Scott Kazmir had to come out of his start Saturday night because of a sore forearm, but he told reporters afterward that it was a cramp, and that he expects to be able to take his next turn through the rotation, Thursday against the White Sox.

Gil Meche went on the DL because of his injured back, but did tell the Kansas City Star that he hopes to come off the day he's eligible, which would be July 27. However, Meche also said his back is still bothering him, so that's definitely not a sure thing. Sidney Ponson is taking Meche's place in Kansas City's rotation.

• The Tigers announced this weekend that Rick Porcello will make 15 starts the rest of the season. He'll next pitch Wednesday against the Mariners, and he'll have something to prove, considering he wasn't very good in either of his final two games before the All-Star break.

Clay Buchholz made his '09 big league debut Friday against the Blue Jays and overall looked pretty good: 5 2/3 innings, one run, four hits, three walks and three strikeouts. The Red Sox sent Buchholz back down to Triple-A Pawtucket right after the game, as they'd planned. You have to believe that at some point this season, though, Buchholz will be back.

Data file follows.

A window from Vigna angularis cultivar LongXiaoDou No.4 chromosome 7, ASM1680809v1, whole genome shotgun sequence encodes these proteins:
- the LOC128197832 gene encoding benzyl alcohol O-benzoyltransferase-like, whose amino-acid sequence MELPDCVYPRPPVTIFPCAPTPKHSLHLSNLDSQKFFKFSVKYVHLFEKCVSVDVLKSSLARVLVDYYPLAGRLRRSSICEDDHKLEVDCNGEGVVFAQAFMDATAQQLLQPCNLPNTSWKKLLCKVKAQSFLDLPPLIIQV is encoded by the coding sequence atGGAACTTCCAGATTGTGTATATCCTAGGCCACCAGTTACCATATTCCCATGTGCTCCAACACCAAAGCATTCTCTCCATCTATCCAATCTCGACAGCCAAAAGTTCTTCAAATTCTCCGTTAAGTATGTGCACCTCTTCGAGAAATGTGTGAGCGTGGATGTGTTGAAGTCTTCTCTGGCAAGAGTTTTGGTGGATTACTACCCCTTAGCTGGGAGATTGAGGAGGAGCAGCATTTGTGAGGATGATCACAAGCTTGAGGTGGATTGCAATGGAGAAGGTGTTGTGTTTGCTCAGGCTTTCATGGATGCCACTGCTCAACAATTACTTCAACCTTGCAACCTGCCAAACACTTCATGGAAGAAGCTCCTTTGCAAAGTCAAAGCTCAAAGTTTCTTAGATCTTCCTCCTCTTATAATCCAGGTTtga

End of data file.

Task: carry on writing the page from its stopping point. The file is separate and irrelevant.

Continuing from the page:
Fernando Nieve, one of the guys who have (barely) helped keep the Mets afloat, went on the 15-day DL Monday because of a torn muscle in his right quad. He was carted off the field Sunday after injuring himself while running the bases, and it didn't look good; supposedly, Nieve will miss up to six weeks. It sounds as though Jon Niese is the likeliest candidate to replace Nieve in New York's rotation.

• The Padres called up 21-year-old Mat Latos to make his big league debut Sunday, and he pitched well: two runs, three hits, one walk and four strikeouts in four innings. Latos has good stuff (he threw his fastball 95 or so through much of this weekend's outing) but has very questionable makeup, and based on the fact that San Diego let him throw only 75 pitches, it doesn't seem like he'll go very deep into games. But in NL-only leagues, he might be worth a look.